I also realized that singing has more to do with listening than to do with making a sound. You can’t sing if your ears are not attuned to the difference in tone from one scale to another. When you learn to sing, you learn to listen. The better you can listen, the better you can sing. My teacher told me this and I experienced it. I trained for three years, from 1994-97. Then I gave up formal training because I went off to the US and got busy with building my consulting business there. But there I got interested in the recitation of the Qur’an. Guess what turned out to be a big help in that!! I would drive endlessly from one appointment to another, reciting Qur’an in my car, conscious and thankful that what was helping me then was the voice training that classical singing compels you to do. Another place where this voice training helped me tremendously is in public speaking which is a major part of my work as a trainer and keynote speaker. I speak about leadership, teaching, raising children, the Glory of the Creator and all the while, in the background what helps me to project my voice, to express passion and emotion, to show feeling and to connect with people, is my voice training as a singer. I teach conflict management and negotiation. This is another area where listening for tone, helps me very much. There is much that people give away in the way they say something. If you are listening to the tone, not only to the words, it tells you a lot more than the words do, and usually more than the speaker may want you to know. Learning to listen is a hugely important and valuable skill and learning to sing is a very enjoyable way to learn it.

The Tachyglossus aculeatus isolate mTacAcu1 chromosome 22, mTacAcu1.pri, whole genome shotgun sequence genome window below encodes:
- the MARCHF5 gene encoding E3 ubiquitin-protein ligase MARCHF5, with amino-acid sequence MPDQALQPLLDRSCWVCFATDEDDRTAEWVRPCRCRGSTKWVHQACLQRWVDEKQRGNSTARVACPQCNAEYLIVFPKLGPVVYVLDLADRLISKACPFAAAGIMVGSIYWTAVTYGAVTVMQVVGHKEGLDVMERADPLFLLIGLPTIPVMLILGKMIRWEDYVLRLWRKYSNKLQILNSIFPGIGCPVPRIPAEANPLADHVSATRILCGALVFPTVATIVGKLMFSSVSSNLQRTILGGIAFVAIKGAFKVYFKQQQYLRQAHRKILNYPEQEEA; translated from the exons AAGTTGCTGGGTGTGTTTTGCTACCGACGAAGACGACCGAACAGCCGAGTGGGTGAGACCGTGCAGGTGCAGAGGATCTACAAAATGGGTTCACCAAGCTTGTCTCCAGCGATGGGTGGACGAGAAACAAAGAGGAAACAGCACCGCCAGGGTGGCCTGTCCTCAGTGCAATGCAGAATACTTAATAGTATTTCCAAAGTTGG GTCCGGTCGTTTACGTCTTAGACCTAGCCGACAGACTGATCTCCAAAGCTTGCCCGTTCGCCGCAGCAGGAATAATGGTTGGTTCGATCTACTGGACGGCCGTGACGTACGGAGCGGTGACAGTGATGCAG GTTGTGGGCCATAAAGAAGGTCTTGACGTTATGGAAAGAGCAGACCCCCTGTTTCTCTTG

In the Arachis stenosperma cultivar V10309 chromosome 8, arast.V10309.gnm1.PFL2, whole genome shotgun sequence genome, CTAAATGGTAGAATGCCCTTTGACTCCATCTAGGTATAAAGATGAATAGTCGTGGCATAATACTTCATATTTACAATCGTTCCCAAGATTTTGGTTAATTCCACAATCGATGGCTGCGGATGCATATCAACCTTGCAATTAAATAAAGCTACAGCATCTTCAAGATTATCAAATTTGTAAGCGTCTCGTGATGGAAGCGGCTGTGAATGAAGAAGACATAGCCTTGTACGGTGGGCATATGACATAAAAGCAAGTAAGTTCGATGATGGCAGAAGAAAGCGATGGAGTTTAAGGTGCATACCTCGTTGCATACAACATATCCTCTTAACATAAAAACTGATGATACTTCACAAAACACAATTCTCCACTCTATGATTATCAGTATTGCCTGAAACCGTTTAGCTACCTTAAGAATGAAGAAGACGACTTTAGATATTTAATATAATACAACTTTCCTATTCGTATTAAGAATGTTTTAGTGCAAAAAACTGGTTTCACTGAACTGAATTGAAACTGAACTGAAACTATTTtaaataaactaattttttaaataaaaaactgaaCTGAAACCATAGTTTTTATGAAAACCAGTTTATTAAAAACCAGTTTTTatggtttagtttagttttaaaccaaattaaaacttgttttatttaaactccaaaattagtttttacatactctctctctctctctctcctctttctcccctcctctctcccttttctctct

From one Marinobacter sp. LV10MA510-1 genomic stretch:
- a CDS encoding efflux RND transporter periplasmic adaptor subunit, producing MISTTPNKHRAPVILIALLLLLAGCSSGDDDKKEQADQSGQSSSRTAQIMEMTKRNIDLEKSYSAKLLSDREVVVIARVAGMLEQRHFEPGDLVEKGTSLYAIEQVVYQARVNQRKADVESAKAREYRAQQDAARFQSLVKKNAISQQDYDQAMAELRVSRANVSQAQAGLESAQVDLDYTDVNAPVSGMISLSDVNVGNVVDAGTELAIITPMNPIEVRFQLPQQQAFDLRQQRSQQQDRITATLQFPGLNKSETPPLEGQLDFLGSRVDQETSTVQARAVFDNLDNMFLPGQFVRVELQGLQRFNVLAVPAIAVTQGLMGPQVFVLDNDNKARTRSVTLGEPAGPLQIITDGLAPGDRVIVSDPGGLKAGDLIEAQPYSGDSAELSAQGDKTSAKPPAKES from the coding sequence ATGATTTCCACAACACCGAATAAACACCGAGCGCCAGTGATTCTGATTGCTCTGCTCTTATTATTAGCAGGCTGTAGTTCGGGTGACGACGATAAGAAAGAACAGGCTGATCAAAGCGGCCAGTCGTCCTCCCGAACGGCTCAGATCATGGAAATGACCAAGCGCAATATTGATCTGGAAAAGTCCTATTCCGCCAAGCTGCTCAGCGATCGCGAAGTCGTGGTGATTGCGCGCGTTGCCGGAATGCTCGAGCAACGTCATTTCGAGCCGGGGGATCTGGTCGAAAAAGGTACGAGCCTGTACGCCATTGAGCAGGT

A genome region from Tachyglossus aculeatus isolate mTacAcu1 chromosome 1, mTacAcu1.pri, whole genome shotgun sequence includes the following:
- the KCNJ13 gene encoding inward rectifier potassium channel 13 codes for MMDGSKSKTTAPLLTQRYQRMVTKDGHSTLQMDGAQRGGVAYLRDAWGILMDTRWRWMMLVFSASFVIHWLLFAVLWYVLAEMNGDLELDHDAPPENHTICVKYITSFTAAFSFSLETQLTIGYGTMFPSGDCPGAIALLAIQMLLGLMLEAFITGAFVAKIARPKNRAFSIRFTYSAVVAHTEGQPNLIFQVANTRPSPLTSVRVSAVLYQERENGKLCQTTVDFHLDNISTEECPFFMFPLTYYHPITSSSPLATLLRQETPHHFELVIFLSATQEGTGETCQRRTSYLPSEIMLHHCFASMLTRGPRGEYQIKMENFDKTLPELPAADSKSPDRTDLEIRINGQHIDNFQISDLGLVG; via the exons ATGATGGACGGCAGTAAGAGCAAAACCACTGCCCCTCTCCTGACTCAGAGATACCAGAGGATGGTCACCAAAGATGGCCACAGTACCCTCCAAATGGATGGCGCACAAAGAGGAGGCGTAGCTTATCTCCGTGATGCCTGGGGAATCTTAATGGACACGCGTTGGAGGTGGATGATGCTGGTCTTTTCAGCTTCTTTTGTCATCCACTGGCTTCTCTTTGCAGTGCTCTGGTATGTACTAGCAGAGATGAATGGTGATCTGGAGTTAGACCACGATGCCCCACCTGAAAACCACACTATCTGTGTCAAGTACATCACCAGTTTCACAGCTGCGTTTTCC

My lens and I, in Yala National Park

The same thing happened to me when I started photography seriously. I was on a trip with a dear friend of mine, Aditya Mishra who is an avid and excellent photographer and showed him some of my photos taken with a point and click camera. He looked at them and said, “I think it is time for you to get a decent camera and lens.”  It took me a while to get what I now use, a Nikon D-500 with a Nikon-Nikkor 200-500 lens but all through that journey which continues, it opened my eyes to the world. Nobody sees the world like a photographer, framing an object to photograph it. I photograph birds and animals and sometimes landscapes. I learnt to pay attention to detail. I learnt to enjoy color and texture and shade of light. I learnt to admire camouflage; to look at a patch of scrub in dappled light, not high enough to hide a jackrabbit and then to suddenly realize that I am looking into the eyes of a tiger. I would never have seen that if I wasn’t looking at it through my lens. I learnt to admire the flight of a falcon and then to watch it drop out of the sky to take a pigeon on the wing, the force of her strike sounding flat like a gunshot in the still of the early morning, with a puff of pigeon feathers to bear witness to the play of life and death being enacted before my eyes. I learnt also to simply put down my camera and look at the world outside the viewfinder. Thanks to the camera I learnt to see. Not simply to look.

Photography taught me major life lessons. Courage and resilience, for example. Not from tigers or lions but from small birds which are defenseless. They can’t fight anyone, they are on everyone’s menu, yet they survive, never give up, sing with joy every morning, build nests, raise young, sometimes only for them to become monitor lizard food. But they don’t despair, don’t go into depression, don’t commit suicide. They build another nest, lay some more eggs and raise some more young. In the end, the little bird wins every time its youngster takes to the air.